setting up at British Craft Trade Fair

There is so much I want to say about the experience of BCTF, I haven’t yet worked out exactly how much it cost but I will let you know in a future post because I think might be really useful if anyone was thinking of doing a trade show. I really wish I had done it sooner… within a year or two of graduating, mostly because it has been a really useful lesson in planning, pricing, logistics and PR. It was a massive relief that the calico panels fitted the space (after a tiny adjustment to the wooden rods with a borrowed hacksaw) and everything looked almost as I had imagined it. I was envious of some of the more minimalist stands, they looked so slick and professional but overall I was very happy and relieved. It took 3 hours to set up and one to break it all down again!

Kim Tillyer stand N27 British Trade Craft Fair 2016

My glamorous and wonderful assistant Sara was totally invaluable. I really couldn’t have done it without her (partly because my hips kept seizing up so I could hardly move after 7 hours of standing with a clip board). Sara kept me straight when I drifted in to typical artist “down talk”, reminding me that the work was was unique and perfectionist not experimental and “hit and miss”; she also correctly predicted the winner of the “Wow Factor” award, another CCAD graduate Joanna Coupland .We met so many interesting people and agreed that being a buyer or a trend forecaster must be a great job.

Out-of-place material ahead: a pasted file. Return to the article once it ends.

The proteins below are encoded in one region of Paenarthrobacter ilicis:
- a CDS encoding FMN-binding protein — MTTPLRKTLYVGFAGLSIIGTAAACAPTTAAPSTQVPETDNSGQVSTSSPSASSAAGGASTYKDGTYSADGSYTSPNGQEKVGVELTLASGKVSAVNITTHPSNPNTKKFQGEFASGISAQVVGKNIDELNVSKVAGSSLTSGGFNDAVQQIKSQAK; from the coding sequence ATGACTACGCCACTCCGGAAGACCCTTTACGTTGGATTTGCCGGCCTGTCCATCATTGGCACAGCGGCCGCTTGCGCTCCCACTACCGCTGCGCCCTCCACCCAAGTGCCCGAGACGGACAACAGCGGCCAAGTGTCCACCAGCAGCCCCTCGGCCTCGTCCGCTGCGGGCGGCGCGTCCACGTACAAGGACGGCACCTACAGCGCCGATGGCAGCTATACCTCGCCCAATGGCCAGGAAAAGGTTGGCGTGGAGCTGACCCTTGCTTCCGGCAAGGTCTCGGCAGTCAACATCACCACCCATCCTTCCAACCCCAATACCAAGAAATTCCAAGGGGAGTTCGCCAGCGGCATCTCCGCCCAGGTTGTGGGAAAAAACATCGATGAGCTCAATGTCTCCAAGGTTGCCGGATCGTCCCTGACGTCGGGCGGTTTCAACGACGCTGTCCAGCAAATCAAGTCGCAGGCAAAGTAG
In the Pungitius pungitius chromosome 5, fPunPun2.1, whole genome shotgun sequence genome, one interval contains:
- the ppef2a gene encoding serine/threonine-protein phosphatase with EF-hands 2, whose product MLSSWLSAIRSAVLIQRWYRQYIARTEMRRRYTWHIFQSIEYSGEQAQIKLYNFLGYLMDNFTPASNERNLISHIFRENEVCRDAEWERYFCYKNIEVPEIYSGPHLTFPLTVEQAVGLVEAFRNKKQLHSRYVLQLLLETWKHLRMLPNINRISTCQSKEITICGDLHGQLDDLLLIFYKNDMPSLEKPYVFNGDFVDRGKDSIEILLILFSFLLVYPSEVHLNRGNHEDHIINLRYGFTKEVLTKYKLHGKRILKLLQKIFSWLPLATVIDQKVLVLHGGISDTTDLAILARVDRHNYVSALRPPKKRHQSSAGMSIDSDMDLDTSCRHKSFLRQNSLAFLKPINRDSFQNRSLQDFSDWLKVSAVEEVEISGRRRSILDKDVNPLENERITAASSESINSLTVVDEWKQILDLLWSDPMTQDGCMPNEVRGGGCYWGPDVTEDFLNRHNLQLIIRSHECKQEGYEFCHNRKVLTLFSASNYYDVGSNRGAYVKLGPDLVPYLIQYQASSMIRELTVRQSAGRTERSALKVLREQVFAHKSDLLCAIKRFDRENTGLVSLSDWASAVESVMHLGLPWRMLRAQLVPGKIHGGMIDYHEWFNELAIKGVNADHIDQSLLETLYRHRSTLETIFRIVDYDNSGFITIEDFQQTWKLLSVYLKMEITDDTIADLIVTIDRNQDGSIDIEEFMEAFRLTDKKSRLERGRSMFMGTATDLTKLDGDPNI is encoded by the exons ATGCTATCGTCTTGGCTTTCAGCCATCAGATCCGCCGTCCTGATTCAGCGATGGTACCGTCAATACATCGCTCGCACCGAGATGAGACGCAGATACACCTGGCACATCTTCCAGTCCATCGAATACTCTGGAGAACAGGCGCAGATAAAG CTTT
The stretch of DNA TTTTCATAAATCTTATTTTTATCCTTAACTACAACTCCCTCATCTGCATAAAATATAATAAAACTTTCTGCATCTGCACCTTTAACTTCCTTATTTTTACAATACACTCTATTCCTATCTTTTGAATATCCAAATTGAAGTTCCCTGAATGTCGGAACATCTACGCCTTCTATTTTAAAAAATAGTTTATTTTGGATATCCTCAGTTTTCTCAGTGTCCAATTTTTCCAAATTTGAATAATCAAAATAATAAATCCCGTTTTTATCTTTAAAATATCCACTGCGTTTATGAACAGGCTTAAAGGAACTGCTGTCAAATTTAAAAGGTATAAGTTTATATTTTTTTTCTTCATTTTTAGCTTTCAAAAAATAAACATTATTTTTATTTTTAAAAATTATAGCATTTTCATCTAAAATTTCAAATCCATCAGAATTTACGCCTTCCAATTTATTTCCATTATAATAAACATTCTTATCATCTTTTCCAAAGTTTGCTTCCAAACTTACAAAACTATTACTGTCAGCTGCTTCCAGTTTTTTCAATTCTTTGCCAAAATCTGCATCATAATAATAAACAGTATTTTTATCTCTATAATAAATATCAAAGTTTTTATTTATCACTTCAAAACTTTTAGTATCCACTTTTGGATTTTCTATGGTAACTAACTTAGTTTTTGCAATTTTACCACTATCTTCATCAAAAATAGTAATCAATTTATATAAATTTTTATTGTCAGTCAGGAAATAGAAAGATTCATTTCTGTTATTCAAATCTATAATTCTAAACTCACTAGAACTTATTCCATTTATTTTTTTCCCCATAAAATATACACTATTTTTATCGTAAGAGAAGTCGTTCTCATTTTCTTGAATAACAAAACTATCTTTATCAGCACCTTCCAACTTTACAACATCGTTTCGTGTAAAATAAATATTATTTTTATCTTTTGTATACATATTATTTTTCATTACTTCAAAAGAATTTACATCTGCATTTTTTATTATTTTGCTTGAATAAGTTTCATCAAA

Sara Tillyer Smith at British Trade Craft Fair

The list of artists and makers that we met and whose work we fell in love with is too long to mention, I’ll list a few at the end, but the whole event reinforced my passionate belief that the skills and talents of these people should be celebrated and nurtured. Many artists and makers rely on the sale of cards for example, while they wait for the bigger pieces to sell, galleries too, which is why the Just a Card campaign is such a good idea. We don’t need a world full of mass produced cheap crap, we need fewer but more beautifully made things and an education system that values the arts and the contribution art and craft makes to society.